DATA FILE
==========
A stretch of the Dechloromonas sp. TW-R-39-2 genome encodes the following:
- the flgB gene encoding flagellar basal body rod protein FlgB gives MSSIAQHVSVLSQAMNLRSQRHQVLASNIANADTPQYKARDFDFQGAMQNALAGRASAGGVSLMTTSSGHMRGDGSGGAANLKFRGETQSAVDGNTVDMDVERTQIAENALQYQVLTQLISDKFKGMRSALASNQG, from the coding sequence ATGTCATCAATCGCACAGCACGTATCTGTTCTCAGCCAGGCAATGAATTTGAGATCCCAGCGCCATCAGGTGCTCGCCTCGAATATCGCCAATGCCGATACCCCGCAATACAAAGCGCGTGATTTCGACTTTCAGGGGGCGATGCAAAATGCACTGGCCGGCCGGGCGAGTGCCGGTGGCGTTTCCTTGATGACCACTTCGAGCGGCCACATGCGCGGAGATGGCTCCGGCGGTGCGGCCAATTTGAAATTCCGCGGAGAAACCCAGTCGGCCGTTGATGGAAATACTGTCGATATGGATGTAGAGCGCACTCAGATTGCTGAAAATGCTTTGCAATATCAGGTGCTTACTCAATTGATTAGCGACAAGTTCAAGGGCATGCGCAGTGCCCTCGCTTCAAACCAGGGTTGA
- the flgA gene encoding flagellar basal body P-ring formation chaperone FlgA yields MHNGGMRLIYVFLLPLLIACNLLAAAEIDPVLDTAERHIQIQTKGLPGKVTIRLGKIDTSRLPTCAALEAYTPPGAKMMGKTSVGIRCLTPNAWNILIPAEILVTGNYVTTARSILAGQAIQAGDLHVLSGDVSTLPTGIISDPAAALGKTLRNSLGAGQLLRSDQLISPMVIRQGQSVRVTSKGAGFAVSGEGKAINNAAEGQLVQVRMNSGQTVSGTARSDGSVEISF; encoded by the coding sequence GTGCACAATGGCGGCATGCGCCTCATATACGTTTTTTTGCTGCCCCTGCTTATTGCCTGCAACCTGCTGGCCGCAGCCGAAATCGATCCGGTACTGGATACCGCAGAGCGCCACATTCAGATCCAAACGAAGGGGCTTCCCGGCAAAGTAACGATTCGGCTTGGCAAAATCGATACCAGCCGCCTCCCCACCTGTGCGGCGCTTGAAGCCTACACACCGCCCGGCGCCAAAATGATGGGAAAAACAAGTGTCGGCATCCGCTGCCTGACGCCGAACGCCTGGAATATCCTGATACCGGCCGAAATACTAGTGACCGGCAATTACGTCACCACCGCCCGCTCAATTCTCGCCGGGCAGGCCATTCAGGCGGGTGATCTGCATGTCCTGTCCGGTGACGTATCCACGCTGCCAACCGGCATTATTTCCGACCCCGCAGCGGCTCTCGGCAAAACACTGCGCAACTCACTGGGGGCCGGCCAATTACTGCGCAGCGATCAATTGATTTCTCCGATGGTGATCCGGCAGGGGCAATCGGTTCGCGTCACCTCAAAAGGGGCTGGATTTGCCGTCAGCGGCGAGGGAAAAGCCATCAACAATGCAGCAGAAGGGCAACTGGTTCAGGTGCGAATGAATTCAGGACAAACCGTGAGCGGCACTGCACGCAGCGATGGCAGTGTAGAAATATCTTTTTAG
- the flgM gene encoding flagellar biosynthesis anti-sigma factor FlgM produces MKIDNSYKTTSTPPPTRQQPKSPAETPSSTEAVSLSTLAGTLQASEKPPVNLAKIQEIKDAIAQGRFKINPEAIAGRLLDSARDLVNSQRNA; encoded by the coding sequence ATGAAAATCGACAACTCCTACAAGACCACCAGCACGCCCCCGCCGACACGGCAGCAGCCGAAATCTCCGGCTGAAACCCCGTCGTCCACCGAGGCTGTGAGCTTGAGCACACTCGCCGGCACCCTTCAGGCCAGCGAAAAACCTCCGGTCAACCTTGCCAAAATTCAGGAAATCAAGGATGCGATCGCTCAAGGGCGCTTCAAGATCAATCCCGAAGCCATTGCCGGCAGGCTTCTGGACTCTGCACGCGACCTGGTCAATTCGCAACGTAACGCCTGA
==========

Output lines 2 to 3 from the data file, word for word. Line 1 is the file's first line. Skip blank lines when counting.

- the flgB gene encoding flagellar basal body rod protein FlgB gives MSSIAQHVSVLSQAMNLRSQRHQVLASNIANADTPQYKARDFDFQGAMQNALAGRASAGGVSLMTTSSGHMRGDGSGGAANLKFRGETQSAVDGNTVDMDVERTQIAENALQYQVLTQLISDKFKGMRSALASNQG, from the coding sequence ATGTCATCAATCGCACAGCACGTATCTGTTCTCAGCCAGGCAATGAATTTGAGATCCCAGCGCCATCAGGTGCTCGCCTCGAATATCGCCAATGCCGATACCCCGCAATACAAAGCGCGTGATTTCGACTTTCAGGGGGCGATGCAAAATGCACTGGCCGGCCGGGCGAGTGCCGGTGGCGTTTCCTTGATGACCACTTCGAGCGGCCACATGCGCGGAGATGGCTCCGGCGGTGCGGCCAATTTGAAATTCCGCGGAGAAACCCAGTCGGCCGTTGATGGAAATACTGTCGATATGGATGTAGAGCGCACTCAGATTGCTGAAAATGCTTTGCAATATCAGGTGCTTACTCAATTGATTAGCGACAAGTTCAAGGGCATGCGCAGTGCCCTCGCTTCAAACCAGGGTTGA
- the flgA gene encoding flagellar basal body P-ring formation chaperone FlgA yields MHNGGMRLIYVFLLPLLIACNLLAAAEIDPVLDTAERHIQIQTKGLPGKVTIRLGKIDTSRLPTCAALEAYTPPGAKMMGKTSVGIRCLTPNAWNILIPAEILVTGNYVTTARSILAGQAIQAGDLHVLSGDVSTLPTGIISDPAAALGKTLRNSLGAGQLLRSDQLISPMVIRQGQSVRVTSKGAGFAVSGEGKAINNAAEGQLVQVRMNSGQTVSGTARSDGSVEISF; encoded by the coding sequence GTGCACAATGGCGGCATGCGCCTCATATACGTTTTTTTGCTGCCCCTGCTTATTGCCTGCAACCTGCTGGCCGCAGCCGAAATCGATCCGGTACTGGATACCGCAGAGCGCCACATTCAGATCCAAACGAAGGGGCTTCCCGGCAAAGTAACGATTCGGCTTGGCAAAATCGATACCAGCCGCCTCCCCACCTGTGCGGCGCTTGAAGCCTACACACCGCCCGGCGCCAAAATGATGGGAAAAACAAGTGTCGGCATCCGCTGCCTGACGCCGAACGCCTGGAATATCCTGATACCGGCCGAAATACTAGTGACCGGCAATTACGTCACCACCGCCCGCTCAATTCTCGCCGGGCAGGCCATTCAGGCGGGTGATCTGCATGTCCTGTCCGGTGACGTATCCACGCTGCCAACCGGCATTATTTCCGACCCCGCAGCGGCTCTCGGCAAAACACTGCGCAACTCACTGGGGGCCGGCCAATTACTGCGCAGCGATCAATTGATTTCTCCGATGGTGATCCGGCAGGGGCAATCGGTTCGCGTCACCTCAAAAGGGGCTGGATTTGCCGTCAGCGGCGAGGGAAAAGCCATCAACAATGCAGCAGAAGGGCAACTGGTTCAGGTGCGAATGAATTCAGGACAAACCGTGAGCGGCACTGCACGCAGCGATGGCAGTGTAGAAATATCTTTTTAG